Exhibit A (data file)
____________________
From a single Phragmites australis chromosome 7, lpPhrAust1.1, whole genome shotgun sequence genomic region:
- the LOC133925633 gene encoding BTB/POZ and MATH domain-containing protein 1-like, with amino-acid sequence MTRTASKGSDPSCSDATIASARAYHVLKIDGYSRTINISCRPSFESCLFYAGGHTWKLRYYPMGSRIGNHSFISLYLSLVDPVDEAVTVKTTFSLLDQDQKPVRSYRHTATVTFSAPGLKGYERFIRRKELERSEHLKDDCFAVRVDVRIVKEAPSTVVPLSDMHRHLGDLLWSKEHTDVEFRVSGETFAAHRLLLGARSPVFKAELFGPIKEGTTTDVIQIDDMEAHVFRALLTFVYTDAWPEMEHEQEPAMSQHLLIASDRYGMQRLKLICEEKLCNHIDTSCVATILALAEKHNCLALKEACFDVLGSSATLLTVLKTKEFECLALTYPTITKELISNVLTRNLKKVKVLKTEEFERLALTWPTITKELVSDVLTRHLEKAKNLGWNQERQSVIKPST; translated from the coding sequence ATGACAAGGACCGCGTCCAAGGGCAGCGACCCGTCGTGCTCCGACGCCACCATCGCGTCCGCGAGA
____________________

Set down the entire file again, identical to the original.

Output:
From a single Phragmites australis chromosome 7, lpPhrAust1.1, whole genome shotgun sequence genomic region:
- the LOC133925633 gene encoding BTB/POZ and MATH domain-containing protein 1-like, with amino-acid sequence MTRTASKGSDPSCSDATIASARAYHVLKIDGYSRTINISCRPSFESCLFYAGGHTWKLRYYPMGSRIGNHSFISLYLSLVDPVDEAVTVKTTFSLLDQDQKPVRSYRHTATVTFSAPGLKGYERFIRRKELERSEHLKDDCFAVRVDVRIVKEAPSTVVPLSDMHRHLGDLLWSKEHTDVEFRVSGETFAAHRLLLGARSPVFKAELFGPIKEGTTTDVIQIDDMEAHVFRALLTFVYTDAWPEMEHEQEPAMSQHLLIASDRYGMQRLKLICEEKLCNHIDTSCVATILALAEKHNCLALKEACFDVLGSSATLLTVLKTKEFECLALTYPTITKELISNVLTRNLKKVKVLKTEEFERLALTWPTITKELVSDVLTRHLEKAKNLGWNQERQSVIKPST; translated from the coding sequence ATGACAAGGACCGCGTCCAAGGGCAGCGACCCGTCGTGCTCCGACGCCACCATCGCGTCCGCGAGA